Dover is easily accessed by car, train or coach. Dover Priory station has connections to London (high-speed trains to St Pancras take around one hour 15 minutes) and the town is approached by car on the M20 or M2/A2.

Sat nav: CT16 1JA

Property prices

One-bedroom flats can still be picked up from as little £85,000 in Dover, with two-bed properties priced between £100,000 and £325,000. Three-bedroom detached houses are on the market for up to £450,000 and there are larger properties right up to £770,000.

Postcard from Dover

I'm Victor Evans and, along with a small collection of like-minded individuals, I run the Breakwater Brewery and Taproom in Dover. Our goal is to make great beer, involve our local community with what we do, have fun and do something we love. Breakwater is both brewery and bar, a place where people gather to experience hand-crafted beer in company.

Our doors first opened Christmas 2016, with around 10 months of prior development work to the brewery.

With Dover already having a well-established real ale following, boasting two ale festivals and a few other real ale micro pubs (and a cider bar) to choose from, we knew were in a good area.

Our venue was the location of the former Harding's Wellington brewery, circa 1870. Dover was home to eight breweries at its peak, thanks to the superior water quality. Our aim was to use this valuable resource, so a borehole was drilled to access the natural chalk-filtered spring water beneath our feet and today every beer we brew is from this aquafer.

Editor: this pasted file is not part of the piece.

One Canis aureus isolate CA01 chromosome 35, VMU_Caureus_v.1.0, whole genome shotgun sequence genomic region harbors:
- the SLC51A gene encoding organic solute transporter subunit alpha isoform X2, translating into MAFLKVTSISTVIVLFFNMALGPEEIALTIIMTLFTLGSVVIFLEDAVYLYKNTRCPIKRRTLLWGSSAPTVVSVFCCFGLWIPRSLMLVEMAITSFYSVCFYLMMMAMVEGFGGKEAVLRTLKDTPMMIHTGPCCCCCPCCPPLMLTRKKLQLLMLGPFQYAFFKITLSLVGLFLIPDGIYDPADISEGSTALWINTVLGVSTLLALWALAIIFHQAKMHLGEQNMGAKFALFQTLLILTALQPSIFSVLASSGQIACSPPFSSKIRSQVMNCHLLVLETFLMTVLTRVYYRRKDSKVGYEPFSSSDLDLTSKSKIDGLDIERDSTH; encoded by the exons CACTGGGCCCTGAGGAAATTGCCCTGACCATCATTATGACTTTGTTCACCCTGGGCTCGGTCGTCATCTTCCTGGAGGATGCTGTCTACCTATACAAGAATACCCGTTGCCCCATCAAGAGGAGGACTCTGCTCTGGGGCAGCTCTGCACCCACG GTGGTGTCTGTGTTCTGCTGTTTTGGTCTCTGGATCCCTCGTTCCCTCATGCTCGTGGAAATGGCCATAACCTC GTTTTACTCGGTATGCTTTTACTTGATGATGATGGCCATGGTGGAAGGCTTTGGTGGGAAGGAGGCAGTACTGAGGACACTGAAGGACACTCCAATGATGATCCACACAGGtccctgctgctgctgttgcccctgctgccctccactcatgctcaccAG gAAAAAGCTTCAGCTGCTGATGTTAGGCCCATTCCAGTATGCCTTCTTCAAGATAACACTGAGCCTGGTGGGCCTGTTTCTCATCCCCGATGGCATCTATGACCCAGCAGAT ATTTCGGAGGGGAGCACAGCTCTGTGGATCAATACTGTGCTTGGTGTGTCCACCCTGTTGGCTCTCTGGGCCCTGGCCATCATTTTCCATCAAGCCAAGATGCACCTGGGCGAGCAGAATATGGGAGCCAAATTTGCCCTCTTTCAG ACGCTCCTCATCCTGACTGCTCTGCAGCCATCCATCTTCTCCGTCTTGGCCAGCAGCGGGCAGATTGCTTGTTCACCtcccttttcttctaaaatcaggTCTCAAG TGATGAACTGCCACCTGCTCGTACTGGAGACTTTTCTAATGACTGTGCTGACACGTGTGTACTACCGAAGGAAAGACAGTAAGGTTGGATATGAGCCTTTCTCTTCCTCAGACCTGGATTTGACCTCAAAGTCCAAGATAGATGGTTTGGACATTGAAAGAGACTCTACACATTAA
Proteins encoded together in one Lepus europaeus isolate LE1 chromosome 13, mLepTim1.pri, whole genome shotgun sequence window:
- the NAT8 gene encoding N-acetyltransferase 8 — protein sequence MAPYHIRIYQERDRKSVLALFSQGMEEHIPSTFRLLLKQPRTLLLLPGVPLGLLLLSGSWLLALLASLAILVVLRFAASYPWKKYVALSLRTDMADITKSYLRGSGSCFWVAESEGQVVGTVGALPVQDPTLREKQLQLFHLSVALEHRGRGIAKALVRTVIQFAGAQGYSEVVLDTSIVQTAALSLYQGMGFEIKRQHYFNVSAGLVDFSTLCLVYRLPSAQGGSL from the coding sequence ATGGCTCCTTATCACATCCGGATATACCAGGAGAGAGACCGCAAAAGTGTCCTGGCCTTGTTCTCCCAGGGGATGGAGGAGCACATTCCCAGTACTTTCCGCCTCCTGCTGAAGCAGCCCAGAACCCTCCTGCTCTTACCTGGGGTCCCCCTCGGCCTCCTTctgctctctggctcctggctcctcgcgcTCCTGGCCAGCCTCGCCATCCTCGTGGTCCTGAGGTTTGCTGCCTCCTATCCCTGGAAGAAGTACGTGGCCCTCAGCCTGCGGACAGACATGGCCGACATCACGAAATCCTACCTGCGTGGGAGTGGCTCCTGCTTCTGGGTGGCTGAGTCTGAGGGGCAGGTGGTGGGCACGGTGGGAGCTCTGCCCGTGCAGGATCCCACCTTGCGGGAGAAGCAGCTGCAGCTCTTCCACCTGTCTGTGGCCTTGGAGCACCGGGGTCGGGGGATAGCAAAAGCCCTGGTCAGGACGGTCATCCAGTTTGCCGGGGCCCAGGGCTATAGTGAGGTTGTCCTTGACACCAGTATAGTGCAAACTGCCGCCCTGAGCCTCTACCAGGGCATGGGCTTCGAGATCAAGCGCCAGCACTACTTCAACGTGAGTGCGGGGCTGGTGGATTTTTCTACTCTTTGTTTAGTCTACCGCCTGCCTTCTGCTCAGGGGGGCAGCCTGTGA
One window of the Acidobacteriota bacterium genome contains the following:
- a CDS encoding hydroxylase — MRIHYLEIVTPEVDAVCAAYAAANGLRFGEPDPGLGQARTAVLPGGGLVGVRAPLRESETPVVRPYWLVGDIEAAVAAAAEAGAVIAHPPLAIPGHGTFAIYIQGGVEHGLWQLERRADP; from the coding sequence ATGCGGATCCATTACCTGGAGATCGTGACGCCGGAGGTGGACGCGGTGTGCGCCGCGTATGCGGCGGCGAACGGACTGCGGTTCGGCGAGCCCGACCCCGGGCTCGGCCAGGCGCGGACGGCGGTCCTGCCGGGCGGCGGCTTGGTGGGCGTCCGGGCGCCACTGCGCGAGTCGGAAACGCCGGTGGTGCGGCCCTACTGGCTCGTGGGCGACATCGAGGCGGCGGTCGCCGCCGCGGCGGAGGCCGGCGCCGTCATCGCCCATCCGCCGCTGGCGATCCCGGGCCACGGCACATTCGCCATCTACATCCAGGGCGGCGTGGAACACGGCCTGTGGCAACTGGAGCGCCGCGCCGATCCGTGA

Since opening we have received unprecedented support from all our neighbours and friends, and even our local MP. In fact we recently had an invitation to showcase a guest ale at Westminster's Strangers bar.

As well as regular music events, we provide a venue for quiz teams to show off their expertise and our services are always available for our local charity, Dover Smart Project.

A few of our favourite places to eat and drink in the area are: Cullin's Yard, The Mash Tun micro pub, Blake's wine bar, The White Horse, The Lanes micro pub and The Thirsty Scarecrow cider bar.